How Divided America Is On Race

When President Barack Obama was first elected in 2008, most Americans said that race relations would improve, according to the Pew Research Center. But a new Newsweek poll shows that only 32 percent of Americans say that race relations have actually gotten better since President Obama’s election; nearly 60 percent say race relations have remained the same or gotten worse.

One of the biggest sources of disagreement: whether African Americans are discriminated against. Both blacks and whites by-and-large agree that racial stereotyping is still a problem in the U.S. But African Americans are much more likely to say that they don’t have equal opportunities when it comes to jobs, affordable housing and treatment by the criminal justice system. Meanwhile, most whites — about 70 to 80 percent — say that African Americans receive equal treatment and have equal access.

Since President Obama’s election, there has been a decline in explicit racial attitudes, such as overt racism. At the same time, there has been a substantial uptick in racial anxiety among white Americans. That’s according to John a. powell, executive director of the Kirwan Institute for the Study of Race and Ethnicity, who studies racial attitudes. Powell cited the birthers movement as one example of racial anxiety.

It is no surprise that race still divides America; it has divided us since the first settlers landed on our shores. (Even in 1969, in the wake of landmark civil-rights legislation, 59 percent of blacks told Newsweek that the pace of change was too slow.) And it is no surprise that African-Americans are feeling particularly pessimistic after a recession that drove black unemployment as high as 16.7 percent. The surprise is that one of the most encouraging signs of racial progress in our nation’s history, the election of an African-American president, now seems to be deepening our divisions rather than diminishing them. But perhaps that shouldn’t be so shocking either. What the Newsweek poll reveals—and what a review of recent history reiterates—is that Obama didn’t create the misunderstandings and resentments that complicate a controversy like Trayvon Martin’s death. He’s just the spark that sets them off.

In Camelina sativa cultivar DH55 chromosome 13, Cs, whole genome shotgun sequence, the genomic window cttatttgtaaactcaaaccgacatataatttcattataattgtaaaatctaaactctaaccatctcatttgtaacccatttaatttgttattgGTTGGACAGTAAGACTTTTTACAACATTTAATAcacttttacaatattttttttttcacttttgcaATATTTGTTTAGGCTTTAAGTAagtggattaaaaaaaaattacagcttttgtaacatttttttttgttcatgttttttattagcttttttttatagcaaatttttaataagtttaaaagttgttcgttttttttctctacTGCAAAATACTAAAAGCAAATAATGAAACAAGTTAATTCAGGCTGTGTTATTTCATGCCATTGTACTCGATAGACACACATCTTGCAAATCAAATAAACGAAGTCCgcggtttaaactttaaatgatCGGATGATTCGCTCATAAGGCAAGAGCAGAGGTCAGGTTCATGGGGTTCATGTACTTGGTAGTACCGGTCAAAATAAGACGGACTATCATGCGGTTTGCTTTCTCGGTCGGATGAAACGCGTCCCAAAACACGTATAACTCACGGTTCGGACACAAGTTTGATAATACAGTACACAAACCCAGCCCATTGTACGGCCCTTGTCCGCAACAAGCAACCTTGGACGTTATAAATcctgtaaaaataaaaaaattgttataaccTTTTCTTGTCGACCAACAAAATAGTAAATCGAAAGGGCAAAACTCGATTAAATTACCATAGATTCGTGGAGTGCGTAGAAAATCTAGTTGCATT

In other words, it’s not him. It’s us. Despite the powerful symbolism of Obama’s election, blacks and whites are still living in two different worlds.

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